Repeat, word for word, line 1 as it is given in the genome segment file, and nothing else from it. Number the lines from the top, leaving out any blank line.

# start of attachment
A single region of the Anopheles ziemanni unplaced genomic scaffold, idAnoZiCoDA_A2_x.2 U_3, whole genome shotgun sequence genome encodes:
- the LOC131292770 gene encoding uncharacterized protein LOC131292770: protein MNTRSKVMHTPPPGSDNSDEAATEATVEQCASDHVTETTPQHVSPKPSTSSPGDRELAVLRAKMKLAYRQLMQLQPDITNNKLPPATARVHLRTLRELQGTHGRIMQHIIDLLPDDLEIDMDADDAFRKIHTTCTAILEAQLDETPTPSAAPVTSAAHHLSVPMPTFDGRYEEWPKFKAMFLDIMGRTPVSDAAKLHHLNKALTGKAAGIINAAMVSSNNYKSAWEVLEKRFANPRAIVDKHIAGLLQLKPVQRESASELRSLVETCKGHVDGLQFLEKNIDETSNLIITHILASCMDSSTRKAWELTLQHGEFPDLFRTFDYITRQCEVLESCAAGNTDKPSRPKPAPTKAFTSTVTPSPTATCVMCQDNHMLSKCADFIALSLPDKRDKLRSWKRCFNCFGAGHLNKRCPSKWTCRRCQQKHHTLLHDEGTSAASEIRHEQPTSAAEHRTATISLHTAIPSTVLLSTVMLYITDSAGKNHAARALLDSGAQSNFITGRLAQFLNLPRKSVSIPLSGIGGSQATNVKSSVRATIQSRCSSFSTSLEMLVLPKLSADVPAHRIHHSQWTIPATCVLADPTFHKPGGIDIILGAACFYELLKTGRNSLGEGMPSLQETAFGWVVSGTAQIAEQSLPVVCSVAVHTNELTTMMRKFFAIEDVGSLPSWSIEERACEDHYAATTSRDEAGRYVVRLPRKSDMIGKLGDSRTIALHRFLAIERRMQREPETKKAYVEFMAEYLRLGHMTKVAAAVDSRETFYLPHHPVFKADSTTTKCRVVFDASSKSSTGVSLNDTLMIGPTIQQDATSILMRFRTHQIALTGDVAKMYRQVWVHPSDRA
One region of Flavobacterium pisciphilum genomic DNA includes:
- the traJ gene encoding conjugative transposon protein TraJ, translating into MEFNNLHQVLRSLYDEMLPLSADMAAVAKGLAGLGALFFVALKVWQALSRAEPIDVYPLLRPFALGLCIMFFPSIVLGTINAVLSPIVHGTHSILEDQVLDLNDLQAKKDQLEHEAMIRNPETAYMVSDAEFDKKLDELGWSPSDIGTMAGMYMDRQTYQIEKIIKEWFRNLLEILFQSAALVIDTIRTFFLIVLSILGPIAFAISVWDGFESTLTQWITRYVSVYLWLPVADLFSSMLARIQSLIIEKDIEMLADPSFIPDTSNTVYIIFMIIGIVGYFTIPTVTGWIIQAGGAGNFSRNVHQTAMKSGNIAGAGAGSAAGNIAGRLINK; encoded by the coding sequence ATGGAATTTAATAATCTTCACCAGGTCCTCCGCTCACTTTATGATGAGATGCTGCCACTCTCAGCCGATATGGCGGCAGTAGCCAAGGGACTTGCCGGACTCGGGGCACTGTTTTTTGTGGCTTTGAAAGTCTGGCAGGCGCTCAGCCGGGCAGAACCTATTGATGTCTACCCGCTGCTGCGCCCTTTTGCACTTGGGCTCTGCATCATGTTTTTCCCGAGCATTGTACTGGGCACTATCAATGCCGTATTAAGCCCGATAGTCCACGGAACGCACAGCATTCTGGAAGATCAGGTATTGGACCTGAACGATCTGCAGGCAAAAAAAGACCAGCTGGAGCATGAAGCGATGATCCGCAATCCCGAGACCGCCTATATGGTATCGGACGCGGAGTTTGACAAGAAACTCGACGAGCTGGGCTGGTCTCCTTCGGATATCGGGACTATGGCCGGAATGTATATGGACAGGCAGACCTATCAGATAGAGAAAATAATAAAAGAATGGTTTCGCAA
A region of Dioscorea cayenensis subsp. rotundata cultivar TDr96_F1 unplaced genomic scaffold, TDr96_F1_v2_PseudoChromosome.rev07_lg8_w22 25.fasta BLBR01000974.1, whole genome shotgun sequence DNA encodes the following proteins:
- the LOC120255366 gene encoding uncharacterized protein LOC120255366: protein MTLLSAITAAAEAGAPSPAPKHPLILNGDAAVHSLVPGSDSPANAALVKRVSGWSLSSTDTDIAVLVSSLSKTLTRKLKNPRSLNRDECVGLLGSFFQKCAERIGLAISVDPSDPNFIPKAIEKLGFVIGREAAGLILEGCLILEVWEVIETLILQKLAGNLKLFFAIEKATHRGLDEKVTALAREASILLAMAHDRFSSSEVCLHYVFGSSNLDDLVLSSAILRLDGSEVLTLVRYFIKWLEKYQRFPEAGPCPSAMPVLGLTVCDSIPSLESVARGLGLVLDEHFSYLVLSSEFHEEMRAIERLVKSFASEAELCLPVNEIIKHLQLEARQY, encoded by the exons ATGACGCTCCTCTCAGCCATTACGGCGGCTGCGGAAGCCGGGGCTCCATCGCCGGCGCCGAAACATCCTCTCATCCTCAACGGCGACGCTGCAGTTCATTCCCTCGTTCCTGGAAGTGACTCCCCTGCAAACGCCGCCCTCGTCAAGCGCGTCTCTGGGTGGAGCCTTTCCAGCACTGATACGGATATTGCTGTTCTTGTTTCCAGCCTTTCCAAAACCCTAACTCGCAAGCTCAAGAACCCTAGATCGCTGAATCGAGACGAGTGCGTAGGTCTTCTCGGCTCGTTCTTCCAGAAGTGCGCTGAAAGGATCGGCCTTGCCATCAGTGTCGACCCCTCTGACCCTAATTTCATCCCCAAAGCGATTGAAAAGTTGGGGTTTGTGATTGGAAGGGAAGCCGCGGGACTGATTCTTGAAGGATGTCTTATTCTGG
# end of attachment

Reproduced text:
A single region of the Anopheles ziemanni unplaced genomic scaffold, idAnoZiCoDA_A2_x.2 U_3, whole genome shotgun sequence genome encodes: